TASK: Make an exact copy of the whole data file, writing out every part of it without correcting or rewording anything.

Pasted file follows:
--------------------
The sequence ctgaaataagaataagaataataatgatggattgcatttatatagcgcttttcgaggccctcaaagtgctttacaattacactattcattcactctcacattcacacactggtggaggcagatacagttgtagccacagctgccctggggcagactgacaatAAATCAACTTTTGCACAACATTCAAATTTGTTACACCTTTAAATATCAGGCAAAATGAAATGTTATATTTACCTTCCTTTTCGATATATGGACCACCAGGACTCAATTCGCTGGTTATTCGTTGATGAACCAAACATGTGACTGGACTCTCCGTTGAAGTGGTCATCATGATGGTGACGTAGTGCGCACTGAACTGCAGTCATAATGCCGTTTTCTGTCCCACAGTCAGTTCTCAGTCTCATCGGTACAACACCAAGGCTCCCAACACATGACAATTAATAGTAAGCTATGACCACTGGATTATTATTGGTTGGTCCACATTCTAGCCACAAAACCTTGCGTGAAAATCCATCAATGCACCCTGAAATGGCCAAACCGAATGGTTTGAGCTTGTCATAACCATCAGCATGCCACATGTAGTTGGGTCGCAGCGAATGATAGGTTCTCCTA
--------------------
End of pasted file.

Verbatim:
The sequence ctgaaataagaataagaataataatgatggattgcatttatatagcgcttttcgaggccctcaaagtgctttacaattacactattcattcactctcacattcacacactggtggaggcagatacagttgtagccacagctgccctggggcagactgacaatAAATCAACTTTTGCACAACATTCAAATTTGTTACACCTTTAAATATCAGGCAAAATGAAATGTTATATTTACCTTCCTTTTCGATATATGGACCACCAGGACTCAATTCGCTGGTTATTCGTTGATGAACCAAACATGTGACTGGACTCTCCGTTGAAGTGGTCATCATGATGGTGACGTAGTGCGCACTGAACTGCAGTCATAATGCCGTTTTCTGTCCCACAGTCAGTTCTCAGTCTCATCGGTACAACACCAAGGCTCCCAACACATGACAATTAATAGTAAGCTATGACCACTGGATTATTATTGGTTGGTCCACATTCTAGCCACAAAACCTTGCGTGAAAATCCATCAATGCACCCTGAAATGGCCAAACCGAATGGTTTGAGCTTGTCATAACCATCAGCATGCCACATGTAGTTGGGTCGCAGCGAATGATAGGTTCTCCTA